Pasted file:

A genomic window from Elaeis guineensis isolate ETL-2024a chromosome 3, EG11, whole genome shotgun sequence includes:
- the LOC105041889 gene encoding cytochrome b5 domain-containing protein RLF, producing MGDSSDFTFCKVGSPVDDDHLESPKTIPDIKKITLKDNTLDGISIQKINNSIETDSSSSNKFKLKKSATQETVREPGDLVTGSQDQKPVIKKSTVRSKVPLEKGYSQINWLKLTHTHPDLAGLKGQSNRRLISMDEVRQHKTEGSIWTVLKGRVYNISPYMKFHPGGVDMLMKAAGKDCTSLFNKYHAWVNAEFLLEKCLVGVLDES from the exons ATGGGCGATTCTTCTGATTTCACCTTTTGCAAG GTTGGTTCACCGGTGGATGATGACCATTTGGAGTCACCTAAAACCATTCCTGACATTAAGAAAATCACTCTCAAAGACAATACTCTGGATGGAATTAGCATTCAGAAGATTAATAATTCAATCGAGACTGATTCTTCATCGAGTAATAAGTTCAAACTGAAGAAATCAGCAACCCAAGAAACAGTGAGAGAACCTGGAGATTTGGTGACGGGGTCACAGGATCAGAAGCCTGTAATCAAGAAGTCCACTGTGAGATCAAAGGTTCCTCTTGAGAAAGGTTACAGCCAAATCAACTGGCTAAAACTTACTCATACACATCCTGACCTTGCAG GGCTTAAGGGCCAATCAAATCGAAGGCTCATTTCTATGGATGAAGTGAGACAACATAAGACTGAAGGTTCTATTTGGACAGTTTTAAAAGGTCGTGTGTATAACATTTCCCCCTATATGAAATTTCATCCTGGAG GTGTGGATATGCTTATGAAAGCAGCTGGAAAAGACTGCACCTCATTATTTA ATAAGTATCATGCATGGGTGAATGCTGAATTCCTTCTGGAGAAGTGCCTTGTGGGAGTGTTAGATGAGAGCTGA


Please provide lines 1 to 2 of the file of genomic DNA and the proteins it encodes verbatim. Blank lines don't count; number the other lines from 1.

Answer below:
A genomic window from Elaeis guineensis isolate ETL-2024a chromosome 3, EG11, whole genome shotgun sequence includes:
- the LOC105041889 gene encoding cytochrome b5 domain-containing protein RLF, producing MGDSSDFTFCKVGSPVDDDHLESPKTIPDIKKITLKDNTLDGISIQKINNSIETDSSSSNKFKLKKSATQETVREPGDLVTGSQDQKPVIKKSTVRSKVPLEKGYSQINWLKLTHTHPDLAGLKGQSNRRLISMDEVRQHKTEGSIWTVLKGRVYNISPYMKFHPGGVDMLMKAAGKDCTSLFNKYHAWVNAEFLLEKCLVGVLDES from the exons ATGGGCGATTCTTCTGATTTCACCTTTTGCAAG GTTGGTTCACCGGTGGATGATGACCATTTGGAGTCACCTAAAACCATTCCTGACATTAAGAAAATCACTCTCAAAGACAATACTCTGGATGGAATTAGCATTCAGAAGATTAATAATTCAATCGAGACTGATTCTTCATCGAGTAATAAGTTCAAACTGAAGAAATCAGCAACCCAAGAAACAGTGAGAGAACCTGGAGATTTGGTGACGGGGTCACAGGATCAGAAGCCTGTAATCAAGAAGTCCACTGTGAGATCAAAGGTTCCTCTTGAGAAAGGTTACAGCCAAATCAACTGGCTAAAACTTACTCATACACATCCTGACCTTGCAG GGCTTAAGGGCCAATCAAATCGAAGGCTCATTTCTATGGATGAAGTGAGACAACATAAGACTGAAGGTTCTATTTGGACAGTTTTAAAAGGTCGTGTGTATAACATTTCCCCCTATATGAAATTTCATCCTGGAG GTGTGGATATGCTTATGAAAGCAGCTGGAAAAGACTGCACCTCATTATTTA ATAAGTATCATGCATGGGTGAATGCTGAATTCCTTCTGGAGAAGTGCCTTGTGGGAGTGTTAGATGAGAGCTGA